Canon 520 HS Review
|Full model name:||Canon PowerShot ELPH 520 HS|
|Sensor size:||1/2.3 inch|
|Dimensions:||3.4 x 2.1 x 0.8 in.
(87 x 54 x 19 mm)
|Weight:||5.5 oz (155 g)
|Full specs:||Canon 520 HS specifications|
520 HS Summary
Recapturing that original ELPH spirit, the Canon 520 HS successfully shoehorns a 12x zoom into the classic old box and circle design, making for a competent everywhere camera that's also affordable.Pros
Compact 12x zoom; Optical image stabilization; Full HD movies; Handheld Night Scene mode; Good shutter lag time.Cons
Uses microSD media; Short battery life; Flash is weak; Soft at telephoto; Tiny buttons.Price and availability
The Canon PowerShot ELPH 520 HS started shipping in March 2011 in the US market, with a choice of black, silver, red, or blue bodies, all priced at around US$250 (initial MSRP US$300).Imaging Resource rating
4.0 out of 5.0
Canon PowerShot ELPH 520 HS Review
by David Elrich and Stephanie Boozer, with Shawn Barnett
Review Posted: August 9, 2012
Canon says the PowerShot 520 HS is the "world's thinnest camera with a 12x optical zoom." They're not kidding; this ELPH is tiny. And yet it outputs 10-megapixel images, has a 3-inch LCD, and costs less than $300. Its design harks back to the last decade, when cameras like the S100 Digital ELPH from 2000, and the SD1000 from 2007 were category-defining designs. Canon seems to make a statement with such designs, and here the statement is that people want a small camera with a long zoom lens in an attractive, no-nonsense package, and Canon is willing and able to deliver.
Its bold, squared corners, and indeed, the size of these photos, make the Canon 520 look bigger than it is. Expressed in inches, the ELPH 520 with a 12x zoom is exactly the same size as 2007's SD1000, with a 3x zoom: 3.4 x 2.1 x 0.8 in (87 x 54 x 19mm) (the only difference is the ELPH 520 is 87mm wide instead of 86mm).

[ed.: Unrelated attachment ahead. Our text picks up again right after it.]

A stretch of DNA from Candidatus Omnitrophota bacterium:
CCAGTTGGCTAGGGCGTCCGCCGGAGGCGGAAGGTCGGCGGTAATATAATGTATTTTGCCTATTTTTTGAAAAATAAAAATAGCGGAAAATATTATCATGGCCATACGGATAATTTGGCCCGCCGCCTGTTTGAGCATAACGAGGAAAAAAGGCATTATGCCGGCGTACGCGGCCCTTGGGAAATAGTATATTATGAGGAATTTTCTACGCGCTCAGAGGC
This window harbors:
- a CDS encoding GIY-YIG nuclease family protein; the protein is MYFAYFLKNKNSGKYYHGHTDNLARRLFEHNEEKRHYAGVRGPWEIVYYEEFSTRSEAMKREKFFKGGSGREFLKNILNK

The Canon ELPH 520 also tips the scales at 5.5 ounces with a small battery and a smaller card. In other words, you can easily carry the ELPH with you at all times, which is something I did for weeks. As befitting the small size, there are few buttons, even though this doesn't have a touchscreen. If you're expecting manual adjustments for aperture, shutter speed and focus, you're clearly in the wrong neighborhood. However, if you are looking for a take-anywhere point-and-shoot, the Canon 520 is a solid option--especially given its 12x optical zoom, equivalent to 28-336mm.
The Canon 520 has rather sharp edges, so it's not the most comfortable thing to put in your pants pocket. I didn't get any bruises, but there are softer-edged ELPHs available if this art piece isn't to your liking. Don't forget, too, that we recommend a case rather than putting a camera in your pocket.
Since the Canon 520 is so small, it's only logical that the buttons and switches are tiny too. On the top deck is a very small Playback button as well as an equally small Mode switch and Power button. The Shutter release button is surrounded by the zoom toggle. The Canon 520 and its controls were small enough that I did some fumbling at first, but the little camera grew on me over the ensuing weeks.
The rear of the Canon 520 has a nice 3-inch LCD with 461K dots. This is helpful for framing your photos and videos, but the large size causes some problems with the remaining controls. There's less than half an inch on the right border, so forget about a classic 4-way controller surrounding a scroll wheel/center Set key. Instead you have four small keys with Function/Set below. The four controls give you access to exposure compensation, flash, display and focus (normal, macro, infinity). Function/Set is the key control, as this lets you change the few parameters available (white balance, ISO, burst mode and resolution). It's confusing to use at first, but is a decent compromise.
Other controls on the back include a Movie button that starts and stops recording, and a Menu button for changing the basic camera set-up.
Catering to transferring of images and movies to a computer, the Canon 520 HS offers a USB 2.0 High Speed data connection. The same port also doubles as a standard-definition video out and there's also a mini HDMI (Type C) high-definition video output. A USB cable is provided in the bundle, but no video cable is included of any sort.
While it's tempting to assume the Canon 520's 10-megapixel image size means better low-light performance, it turns out Canon is using a 16.8-megapixel sensor, but only drawing a 10-megapixel image from the sensor. Canon tells us this same sensor is found in the 320 HS, but that camera uses most of the sensor's image area. In order to achieve the very long zoom range in a small package, Canon said they made the lens with a shorter backfocus distance, which creates a smaller image area on the sensor.